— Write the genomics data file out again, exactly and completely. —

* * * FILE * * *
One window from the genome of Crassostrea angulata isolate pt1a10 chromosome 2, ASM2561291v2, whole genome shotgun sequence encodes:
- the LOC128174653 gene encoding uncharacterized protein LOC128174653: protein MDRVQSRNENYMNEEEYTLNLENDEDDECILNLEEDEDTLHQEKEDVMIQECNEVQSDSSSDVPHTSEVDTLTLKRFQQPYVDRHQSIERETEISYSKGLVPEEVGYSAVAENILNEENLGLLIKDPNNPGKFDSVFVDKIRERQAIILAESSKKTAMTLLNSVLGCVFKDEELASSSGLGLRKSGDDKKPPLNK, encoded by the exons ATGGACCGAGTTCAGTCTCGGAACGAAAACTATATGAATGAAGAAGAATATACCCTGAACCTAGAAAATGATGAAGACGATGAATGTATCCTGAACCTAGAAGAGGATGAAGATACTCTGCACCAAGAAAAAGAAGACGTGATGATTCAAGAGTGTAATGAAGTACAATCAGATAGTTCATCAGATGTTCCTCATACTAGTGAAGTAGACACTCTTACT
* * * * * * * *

One window from the genome of Crassostrea angulata isolate pt1a10 chromosome 2, ASM2561291v2, whole genome shotgun sequence encodes:
- the LOC128174653 gene encoding uncharacterized protein LOC128174653: protein MDRVQSRNENYMNEEEYTLNLENDEDDECILNLEEDEDTLHQEKEDVMIQECNEVQSDSSSDVPHTSEVDTLTLKRFQQPYVDRHQSIERETEISYSKGLVPEEVGYSAVAENILNEENLGLLIKDPNNPGKFDSVFVDKIRERQAIILAESSKKTAMTLLNSVLGCVFKDEELASSSGLGLRKSGDDKKPPLNK, encoded by the exons ATGGACCGAGTTCAGTCTCGGAACGAAAACTATATGAATGAAGAAGAATATACCCTGAACCTAGAAAATGATGAAGACGATGAATGTATCCTGAACCTAGAAGAGGATGAAGATACTCTGCACCAAGAAAAAGAAGACGTGATGATTCAAGAGTGTAATGAAGTACAATCAGATAGTTCATCAGATGTTCCTCATACTAGTGAAGTAGACACTCTTACT